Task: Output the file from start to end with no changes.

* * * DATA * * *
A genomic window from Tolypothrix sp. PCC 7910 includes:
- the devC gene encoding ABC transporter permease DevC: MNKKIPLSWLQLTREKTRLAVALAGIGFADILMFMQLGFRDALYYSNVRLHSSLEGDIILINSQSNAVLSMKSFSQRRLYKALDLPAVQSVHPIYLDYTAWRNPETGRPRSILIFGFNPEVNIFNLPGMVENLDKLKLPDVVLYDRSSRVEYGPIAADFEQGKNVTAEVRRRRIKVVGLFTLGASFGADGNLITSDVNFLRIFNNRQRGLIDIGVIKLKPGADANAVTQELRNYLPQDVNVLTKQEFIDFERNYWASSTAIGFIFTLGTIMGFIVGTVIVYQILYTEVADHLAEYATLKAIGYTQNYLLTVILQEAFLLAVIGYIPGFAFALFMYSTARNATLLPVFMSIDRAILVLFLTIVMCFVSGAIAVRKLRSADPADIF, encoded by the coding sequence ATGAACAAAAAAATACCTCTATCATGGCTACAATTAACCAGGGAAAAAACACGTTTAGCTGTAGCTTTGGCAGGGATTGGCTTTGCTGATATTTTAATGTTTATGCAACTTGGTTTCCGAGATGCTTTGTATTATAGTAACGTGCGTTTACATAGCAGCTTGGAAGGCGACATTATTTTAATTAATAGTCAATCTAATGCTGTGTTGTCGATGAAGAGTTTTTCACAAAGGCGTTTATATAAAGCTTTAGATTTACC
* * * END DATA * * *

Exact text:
A genomic window from Tolypothrix sp. PCC 7910 includes:
- the devC gene encoding ABC transporter permease DevC: MNKKIPLSWLQLTREKTRLAVALAGIGFADILMFMQLGFRDALYYSNVRLHSSLEGDIILINSQSNAVLSMKSFSQRRLYKALDLPAVQSVHPIYLDYTAWRNPETGRPRSILIFGFNPEVNIFNLPGMVENLDKLKLPDVVLYDRSSRVEYGPIAADFEQGKNVTAEVRRRRIKVVGLFTLGASFGADGNLITSDVNFLRIFNNRQRGLIDIGVIKLKPGADANAVTQELRNYLPQDVNVLTKQEFIDFERNYWASSTAIGFIFTLGTIMGFIVGTVIVYQILYTEVADHLAEYATLKAIGYTQNYLLTVILQEAFLLAVIGYIPGFAFALFMYSTARNATLLPVFMSIDRAILVLFLTIVMCFVSGAIAVRKLRSADPADIF, encoded by the coding sequence ATGAACAAAAAAATACCTCTATCATGGCTACAATTAACCAGGGAAAAAACACGTTTAGCTGTAGCTTTGGCAGGGATTGGCTTTGCTGATATTTTAATGTTTATGCAACTTGGTTTCCGAGATGCTTTGTATTATAGTAACGTGCGTTTACATAGCAGCTTGGAAGGCGACATTATTTTAATTAATAGTCAATCTAATGCTGTGTTGTCGATGAAGAGTTTTTCACAAAGGCGTTTATATAAAGCTTTAGATTTACC